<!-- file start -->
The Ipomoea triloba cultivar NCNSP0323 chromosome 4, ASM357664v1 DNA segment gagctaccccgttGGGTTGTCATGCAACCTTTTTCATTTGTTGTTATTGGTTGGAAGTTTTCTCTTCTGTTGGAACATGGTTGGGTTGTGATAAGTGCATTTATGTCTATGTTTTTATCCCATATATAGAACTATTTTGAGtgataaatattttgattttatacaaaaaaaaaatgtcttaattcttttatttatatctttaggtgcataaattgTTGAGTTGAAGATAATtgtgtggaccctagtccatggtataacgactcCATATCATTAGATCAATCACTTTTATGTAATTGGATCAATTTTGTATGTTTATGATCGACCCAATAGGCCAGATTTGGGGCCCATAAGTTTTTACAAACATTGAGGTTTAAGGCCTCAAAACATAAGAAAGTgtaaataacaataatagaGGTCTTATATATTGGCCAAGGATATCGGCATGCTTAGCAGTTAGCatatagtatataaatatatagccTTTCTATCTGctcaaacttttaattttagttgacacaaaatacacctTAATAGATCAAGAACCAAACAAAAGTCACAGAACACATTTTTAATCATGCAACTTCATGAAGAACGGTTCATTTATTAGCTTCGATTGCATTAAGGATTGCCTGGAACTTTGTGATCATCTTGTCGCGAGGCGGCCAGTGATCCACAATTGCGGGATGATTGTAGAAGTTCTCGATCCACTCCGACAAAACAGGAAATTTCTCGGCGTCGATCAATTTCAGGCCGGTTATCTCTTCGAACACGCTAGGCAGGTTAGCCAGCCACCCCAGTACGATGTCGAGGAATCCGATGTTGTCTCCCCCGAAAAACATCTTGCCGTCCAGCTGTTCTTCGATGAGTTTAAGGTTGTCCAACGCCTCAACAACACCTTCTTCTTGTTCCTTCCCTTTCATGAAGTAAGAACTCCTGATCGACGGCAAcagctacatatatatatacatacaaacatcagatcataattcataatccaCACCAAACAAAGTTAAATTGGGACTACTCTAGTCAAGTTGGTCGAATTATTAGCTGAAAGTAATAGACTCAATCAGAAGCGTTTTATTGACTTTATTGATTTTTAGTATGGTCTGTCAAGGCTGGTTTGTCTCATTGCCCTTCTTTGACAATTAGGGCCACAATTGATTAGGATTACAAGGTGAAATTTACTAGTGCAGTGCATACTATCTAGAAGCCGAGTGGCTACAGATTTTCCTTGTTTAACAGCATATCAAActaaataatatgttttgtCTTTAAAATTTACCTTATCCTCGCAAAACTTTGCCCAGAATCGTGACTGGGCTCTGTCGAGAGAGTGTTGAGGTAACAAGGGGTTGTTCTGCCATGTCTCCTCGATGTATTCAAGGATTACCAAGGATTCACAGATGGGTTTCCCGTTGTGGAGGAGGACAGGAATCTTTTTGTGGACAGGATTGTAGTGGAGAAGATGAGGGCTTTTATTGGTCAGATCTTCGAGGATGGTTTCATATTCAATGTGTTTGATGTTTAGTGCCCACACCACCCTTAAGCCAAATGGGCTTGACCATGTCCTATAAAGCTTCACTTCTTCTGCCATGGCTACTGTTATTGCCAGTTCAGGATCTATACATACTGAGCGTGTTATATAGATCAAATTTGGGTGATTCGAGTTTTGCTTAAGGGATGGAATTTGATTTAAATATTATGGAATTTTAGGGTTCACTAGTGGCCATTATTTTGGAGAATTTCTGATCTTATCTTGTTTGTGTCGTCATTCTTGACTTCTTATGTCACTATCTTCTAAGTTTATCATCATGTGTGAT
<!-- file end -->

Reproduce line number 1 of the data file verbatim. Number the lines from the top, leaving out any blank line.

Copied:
The Ipomoea triloba cultivar NCNSP0323 chromosome 4, ASM357664v1 DNA segment gagctaccccgttGGGTTGTCATGCAACCTTTTTCATTTGTTGTTATTGGTTGGAAGTTTTCTCTTCTGTTGGAACATGGTTGGGTTGTGATAAGTGCATTTATGTCTATGTTTTTATCCCATATATAGAACTATTTTGAGtgataaatattttgattttatacaaaaaaaaaatgtcttaattcttttatttatatctttaggtgcataaattgTTGAGTTGAAGATAATtgtgtggaccctagtccatggtataacgactcCATATCATTAGATCAATCACTTTTATGTAATTGGATCAATTTTGTATGTTTATGATCGACCCAATAGGCCAGATTTGGGGCCCATAAGTTTTTACAAACATTGAGGTTTAAGGCCTCAAAACATAAGAAAGTgtaaataacaataatagaGGTCTTATATATTGGCCAAGGATATCGGCATGCTTAGCAGTTAGCatatagtatataaatatatagccTTTCTATCTGctcaaacttttaattttagttgacacaaaatacacctTAATAGATCAAGAACCAAACAAAAGTCACAGAACACATTTTTAATCATGCAACTTCATGAAGAACGGTTCATTTATTAGCTTCGATTGCATTAAGGATTGCCTGGAACTTTGTGATCATCTTGTCGCGAGGCGGCCAGTGATCCACAATTGCGGGATGATTGTAGAAGTTCTCGATCCACTCCGACAAAACAGGAAATTTCTCGGCGTCGATCAATTTCAGGCCGGTTATCTCTTCGAACACGCTAGGCAGGTTAGCCAGCCACCCCAGTACGATGTCGAGGAATCCGATGTTGTCTCCCCCGAAAAACATCTTGCCGTCCAGCTGTTCTTCGATGAGTTTAAGGTTGTCCAACGCCTCAACAACACCTTCTTCTTGTTCCTTCCCTTTCATGAAGTAAGAACTCCTGATCGACGGCAAcagctacatatatatatacatacaaacatcagatcataattcataatccaCACCAAACAAAGTTAAATTGGGACTACTCTAGTCAAGTTGGTCGAATTATTAGCTGAAAGTAATAGACTCAATCAGAAGCGTTTTATTGACTTTATTGATTTTTAGTATGGTCTGTCAAGGCTGGTTTGTCTCATTGCCCTTCTTTGACAATTAGGGCCACAATTGATTAGGATTACAAGGTGAAATTTACTAGTGCAGTGCATACTATCTAGAAGCCGAGTGGCTACAGATTTTCCTTGTTTAACAGCATATCAAActaaataatatgttttgtCTTTAAAATTTACCTTATCCTCGCAAAACTTTGCCCAGAATCGTGACTGGGCTCTGTCGAGAGAGTGTTGAGGTAACAAGGGGTTGTTCTGCCATGTCTCCTCGATGTATTCAAGGATTACCAAGGATTCACAGATGGGTTTCCCGTTGTGGAGGAGGACAGGAATCTTTTTGTGGACAGGATTGTAGTGGAGAAGATGAGGGCTTTTATTGGTCAGATCTTCGAGGATGGTTTCATATTCAATGTGTTTGATGTTTAGTGCCCACACCACCCTTAAGCCAAATGGGCTTGACCATGTCCTATAAAGCTTCACTTCTTCTGCCATGGCTACTGTTATTGCCAGTTCAGGATCTATACATACTGAGCGTGTTATATAGATCAAATTTGGGTGATTCGAGTTTTGCTTAAGGGATGGAATTTGATTTAAATATTATGGAATTTTAGGGTTCACTAGTGGCCATTATTTTGGAGAATTTCTGATCTTATCTTGTTTGTGTCGTCATTCTTGACTTCTTATGTCACTATCTTCTAAGTTTATCATCATGTGTGAT